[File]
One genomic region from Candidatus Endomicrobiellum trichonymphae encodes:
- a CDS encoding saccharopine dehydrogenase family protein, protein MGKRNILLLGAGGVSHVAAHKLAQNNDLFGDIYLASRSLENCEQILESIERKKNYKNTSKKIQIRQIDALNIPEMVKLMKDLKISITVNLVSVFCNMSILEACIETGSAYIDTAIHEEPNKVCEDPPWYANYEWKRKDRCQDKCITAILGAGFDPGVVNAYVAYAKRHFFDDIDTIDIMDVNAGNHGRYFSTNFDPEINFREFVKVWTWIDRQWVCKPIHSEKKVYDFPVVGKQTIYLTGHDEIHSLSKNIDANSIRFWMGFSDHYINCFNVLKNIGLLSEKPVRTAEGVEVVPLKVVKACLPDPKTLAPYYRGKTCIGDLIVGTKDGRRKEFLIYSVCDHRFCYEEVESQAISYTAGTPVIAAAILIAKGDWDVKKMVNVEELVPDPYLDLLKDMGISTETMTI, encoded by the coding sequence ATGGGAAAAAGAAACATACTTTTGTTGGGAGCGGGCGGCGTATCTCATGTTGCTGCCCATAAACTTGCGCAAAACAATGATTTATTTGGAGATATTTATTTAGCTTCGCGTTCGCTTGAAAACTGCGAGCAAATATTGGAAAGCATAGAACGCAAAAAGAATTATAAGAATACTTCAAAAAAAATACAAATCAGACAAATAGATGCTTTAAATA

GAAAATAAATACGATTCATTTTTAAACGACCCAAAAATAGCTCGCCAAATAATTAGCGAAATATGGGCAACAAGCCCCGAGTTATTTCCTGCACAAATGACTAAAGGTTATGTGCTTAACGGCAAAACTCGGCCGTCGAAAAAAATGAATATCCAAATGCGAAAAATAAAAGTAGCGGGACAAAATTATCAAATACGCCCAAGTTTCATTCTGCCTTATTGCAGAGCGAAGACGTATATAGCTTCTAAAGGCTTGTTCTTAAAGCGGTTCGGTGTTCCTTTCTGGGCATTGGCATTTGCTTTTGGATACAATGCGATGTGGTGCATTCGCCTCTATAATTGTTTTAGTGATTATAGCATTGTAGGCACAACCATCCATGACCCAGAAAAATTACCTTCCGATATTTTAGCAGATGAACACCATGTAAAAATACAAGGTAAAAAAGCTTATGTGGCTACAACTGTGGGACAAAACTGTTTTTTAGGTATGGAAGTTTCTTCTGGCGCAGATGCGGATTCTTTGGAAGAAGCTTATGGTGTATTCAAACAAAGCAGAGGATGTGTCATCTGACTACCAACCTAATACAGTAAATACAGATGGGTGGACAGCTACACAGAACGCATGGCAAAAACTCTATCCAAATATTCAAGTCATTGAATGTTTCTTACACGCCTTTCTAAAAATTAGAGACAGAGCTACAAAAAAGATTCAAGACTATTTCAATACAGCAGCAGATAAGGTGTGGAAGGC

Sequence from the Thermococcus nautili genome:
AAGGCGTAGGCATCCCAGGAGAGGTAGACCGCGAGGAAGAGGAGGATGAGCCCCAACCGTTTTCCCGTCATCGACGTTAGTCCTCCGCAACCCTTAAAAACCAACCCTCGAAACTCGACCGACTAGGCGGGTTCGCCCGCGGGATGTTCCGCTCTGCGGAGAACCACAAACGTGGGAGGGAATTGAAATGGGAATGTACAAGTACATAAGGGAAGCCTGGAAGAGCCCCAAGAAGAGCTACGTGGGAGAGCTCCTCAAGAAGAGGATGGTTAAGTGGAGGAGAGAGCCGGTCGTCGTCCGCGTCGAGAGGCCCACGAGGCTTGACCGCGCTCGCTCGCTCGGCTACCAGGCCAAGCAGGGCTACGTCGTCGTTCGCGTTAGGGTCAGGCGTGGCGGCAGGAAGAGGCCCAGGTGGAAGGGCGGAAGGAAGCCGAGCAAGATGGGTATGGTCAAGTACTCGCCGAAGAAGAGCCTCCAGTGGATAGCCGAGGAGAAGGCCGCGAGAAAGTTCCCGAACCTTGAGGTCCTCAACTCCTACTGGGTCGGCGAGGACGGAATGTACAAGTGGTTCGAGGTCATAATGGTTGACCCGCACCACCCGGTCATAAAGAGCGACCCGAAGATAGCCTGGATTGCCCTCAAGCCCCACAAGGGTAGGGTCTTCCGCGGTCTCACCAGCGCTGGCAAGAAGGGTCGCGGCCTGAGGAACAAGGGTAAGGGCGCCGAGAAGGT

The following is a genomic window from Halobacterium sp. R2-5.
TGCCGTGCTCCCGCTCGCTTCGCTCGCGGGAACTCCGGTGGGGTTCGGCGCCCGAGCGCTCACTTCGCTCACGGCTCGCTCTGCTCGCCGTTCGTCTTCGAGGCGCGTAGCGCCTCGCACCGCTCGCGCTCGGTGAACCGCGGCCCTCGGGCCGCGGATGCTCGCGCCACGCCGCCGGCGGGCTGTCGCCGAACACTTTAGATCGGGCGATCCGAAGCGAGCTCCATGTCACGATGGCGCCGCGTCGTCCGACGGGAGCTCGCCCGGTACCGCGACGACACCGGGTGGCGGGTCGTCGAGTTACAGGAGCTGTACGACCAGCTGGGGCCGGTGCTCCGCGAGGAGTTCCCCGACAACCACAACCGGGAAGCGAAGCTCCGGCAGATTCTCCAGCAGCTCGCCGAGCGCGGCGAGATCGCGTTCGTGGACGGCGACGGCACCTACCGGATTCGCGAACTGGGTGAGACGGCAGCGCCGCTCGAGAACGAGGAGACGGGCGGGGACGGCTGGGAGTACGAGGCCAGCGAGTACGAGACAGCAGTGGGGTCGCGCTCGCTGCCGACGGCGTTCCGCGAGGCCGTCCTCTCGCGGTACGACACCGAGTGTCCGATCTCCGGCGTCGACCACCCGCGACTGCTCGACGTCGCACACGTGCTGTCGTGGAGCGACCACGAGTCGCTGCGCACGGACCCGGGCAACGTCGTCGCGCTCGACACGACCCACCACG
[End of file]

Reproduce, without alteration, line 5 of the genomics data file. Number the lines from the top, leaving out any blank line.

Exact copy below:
AAGGCGTAGGCATCCCAGGAGAGGTAGACCGCGAGGAAGAGGAGGATGAGCCCCAACCGTTTTCCCGTCATCGACGTTAGTCCTCCGCAACCCTTAAAAACCAACCCTCGAAACTCGACCGACTAGGCGGGTTCGCCCGCGGGATGTTCCGCTCTGCGGAGAACCACAAACGTGGGAGGGAATTGAAATGGGAATGTACAAGTACATAAGGGAAGCCTGGAAGAGCCCCAAGAAGAGCTACGTGGGAGAGCTCCTCAAGAAGAGGATGGTTAAGTGGAGGAGAGAGCCGGTCGTCGTCCGCGTCGAGAGGCCCACGAGGCTTGACCGCGCTCGCTCGCTCGGCTACCAGGCCAAGCAGGGCTACGTCGTCGTTCGCGTTAGGGTCAGGCGTGGCGGCAGGAAGAGGCCCAGGTGGAAGGGCGGAAGGAAGCCGAGCAAGATGGGTATGGTCAAGTACTCGCCGAAGAAGAGCCTCCAGTGGATAGCCGAGGAGAAGGCCGCGAGAAAGTTCCCGAACCTTGAGGTCCTCAACTCCTACTGGGTCGGCGAGGACGGAATGTACAAGTGGTTCGAGGTCATAATGGTTGACCCGCACCACCCGGTCATAAAGAGCGACCCGAAGATAGCCTGGATTGCCCTCAAGCCCCACAAGGGTAGGGTCTTCCGCGGTCTCACCAGCGCTGGCAAGAAGGGTCGCGGCCTGAGGAACAAGGGTAAGGGCGCCGAGAAGGT